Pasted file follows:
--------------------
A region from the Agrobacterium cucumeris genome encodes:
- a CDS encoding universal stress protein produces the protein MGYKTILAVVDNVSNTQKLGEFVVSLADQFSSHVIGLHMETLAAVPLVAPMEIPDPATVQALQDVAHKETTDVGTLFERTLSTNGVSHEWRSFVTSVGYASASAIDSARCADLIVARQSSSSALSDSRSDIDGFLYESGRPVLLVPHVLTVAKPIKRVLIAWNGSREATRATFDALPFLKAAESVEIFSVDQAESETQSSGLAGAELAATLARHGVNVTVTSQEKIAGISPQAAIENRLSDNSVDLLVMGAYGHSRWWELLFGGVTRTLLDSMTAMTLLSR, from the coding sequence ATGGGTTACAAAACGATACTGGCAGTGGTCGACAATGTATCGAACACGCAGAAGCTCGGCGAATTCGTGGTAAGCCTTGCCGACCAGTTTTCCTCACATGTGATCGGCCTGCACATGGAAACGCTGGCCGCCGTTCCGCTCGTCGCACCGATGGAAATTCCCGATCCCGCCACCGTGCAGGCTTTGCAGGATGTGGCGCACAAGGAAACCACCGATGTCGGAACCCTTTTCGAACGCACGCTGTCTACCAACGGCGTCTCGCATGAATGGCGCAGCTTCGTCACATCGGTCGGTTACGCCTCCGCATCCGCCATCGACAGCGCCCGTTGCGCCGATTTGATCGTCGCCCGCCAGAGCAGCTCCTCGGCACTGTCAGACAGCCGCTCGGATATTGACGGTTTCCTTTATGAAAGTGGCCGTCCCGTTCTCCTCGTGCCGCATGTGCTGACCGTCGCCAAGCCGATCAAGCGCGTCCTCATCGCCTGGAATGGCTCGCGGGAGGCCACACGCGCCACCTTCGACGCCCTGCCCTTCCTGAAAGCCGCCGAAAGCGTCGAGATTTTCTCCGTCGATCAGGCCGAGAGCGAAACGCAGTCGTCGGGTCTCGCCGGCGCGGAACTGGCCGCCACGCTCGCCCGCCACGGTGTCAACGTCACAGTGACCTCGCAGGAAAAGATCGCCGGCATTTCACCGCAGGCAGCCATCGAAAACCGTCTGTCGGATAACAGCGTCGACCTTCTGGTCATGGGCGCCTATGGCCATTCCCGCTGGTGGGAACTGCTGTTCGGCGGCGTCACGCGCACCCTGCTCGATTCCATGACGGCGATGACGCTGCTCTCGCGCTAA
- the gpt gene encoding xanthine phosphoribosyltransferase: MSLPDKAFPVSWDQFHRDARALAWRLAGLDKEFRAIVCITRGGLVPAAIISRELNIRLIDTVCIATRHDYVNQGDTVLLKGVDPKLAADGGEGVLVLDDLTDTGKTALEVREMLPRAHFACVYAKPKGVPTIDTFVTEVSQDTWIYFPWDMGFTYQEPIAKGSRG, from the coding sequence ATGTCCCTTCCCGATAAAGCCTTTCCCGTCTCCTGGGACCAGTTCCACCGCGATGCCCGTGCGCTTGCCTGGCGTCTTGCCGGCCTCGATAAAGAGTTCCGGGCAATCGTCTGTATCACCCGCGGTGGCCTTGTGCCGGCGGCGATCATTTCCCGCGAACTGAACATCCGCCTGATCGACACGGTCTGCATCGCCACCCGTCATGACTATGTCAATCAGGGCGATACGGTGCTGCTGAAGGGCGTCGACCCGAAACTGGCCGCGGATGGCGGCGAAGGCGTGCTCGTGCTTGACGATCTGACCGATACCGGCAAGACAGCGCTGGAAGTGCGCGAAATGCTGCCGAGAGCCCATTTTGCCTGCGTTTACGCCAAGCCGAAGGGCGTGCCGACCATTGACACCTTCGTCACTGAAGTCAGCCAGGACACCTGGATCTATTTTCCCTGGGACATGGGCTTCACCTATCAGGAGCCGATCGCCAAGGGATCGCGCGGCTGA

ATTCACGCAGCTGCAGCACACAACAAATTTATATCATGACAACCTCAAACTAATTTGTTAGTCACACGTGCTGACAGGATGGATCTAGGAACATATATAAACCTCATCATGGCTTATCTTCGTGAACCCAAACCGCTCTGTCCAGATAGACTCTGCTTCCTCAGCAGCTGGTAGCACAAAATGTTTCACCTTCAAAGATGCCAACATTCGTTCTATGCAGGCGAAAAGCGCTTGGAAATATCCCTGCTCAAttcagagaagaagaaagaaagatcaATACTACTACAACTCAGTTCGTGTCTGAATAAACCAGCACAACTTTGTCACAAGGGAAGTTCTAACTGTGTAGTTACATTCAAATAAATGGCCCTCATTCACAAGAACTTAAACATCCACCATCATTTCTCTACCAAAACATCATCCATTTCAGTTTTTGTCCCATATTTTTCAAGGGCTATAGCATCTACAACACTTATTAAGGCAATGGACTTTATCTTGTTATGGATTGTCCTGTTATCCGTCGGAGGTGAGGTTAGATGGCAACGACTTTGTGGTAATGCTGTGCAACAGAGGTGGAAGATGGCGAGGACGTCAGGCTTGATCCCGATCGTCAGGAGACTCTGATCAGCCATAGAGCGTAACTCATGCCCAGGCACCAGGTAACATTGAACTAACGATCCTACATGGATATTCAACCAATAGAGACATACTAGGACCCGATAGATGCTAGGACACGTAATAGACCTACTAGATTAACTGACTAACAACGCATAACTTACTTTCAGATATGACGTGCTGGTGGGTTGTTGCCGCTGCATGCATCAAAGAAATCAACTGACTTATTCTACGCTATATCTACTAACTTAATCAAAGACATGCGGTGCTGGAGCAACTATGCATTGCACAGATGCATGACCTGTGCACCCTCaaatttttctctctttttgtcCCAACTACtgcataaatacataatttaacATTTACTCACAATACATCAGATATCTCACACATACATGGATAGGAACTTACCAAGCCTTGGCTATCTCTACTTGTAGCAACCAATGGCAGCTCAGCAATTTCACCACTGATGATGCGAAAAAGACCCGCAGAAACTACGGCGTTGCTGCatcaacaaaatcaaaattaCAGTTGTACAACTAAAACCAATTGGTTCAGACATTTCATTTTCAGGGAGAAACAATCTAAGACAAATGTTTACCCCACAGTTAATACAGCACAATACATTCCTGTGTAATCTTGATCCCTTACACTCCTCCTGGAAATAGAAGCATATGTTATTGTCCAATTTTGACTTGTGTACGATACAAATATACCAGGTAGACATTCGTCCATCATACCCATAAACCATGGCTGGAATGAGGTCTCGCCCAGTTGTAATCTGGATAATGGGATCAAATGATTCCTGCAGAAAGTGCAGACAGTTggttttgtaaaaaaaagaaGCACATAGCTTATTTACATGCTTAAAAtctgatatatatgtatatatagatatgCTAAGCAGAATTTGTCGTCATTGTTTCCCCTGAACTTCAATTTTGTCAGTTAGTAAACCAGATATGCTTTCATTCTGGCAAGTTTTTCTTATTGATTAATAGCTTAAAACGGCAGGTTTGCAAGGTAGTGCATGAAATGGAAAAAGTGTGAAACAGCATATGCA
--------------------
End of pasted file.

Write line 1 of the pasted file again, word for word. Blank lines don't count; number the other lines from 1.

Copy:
A region from the Agrobacterium cucumeris genome encodes: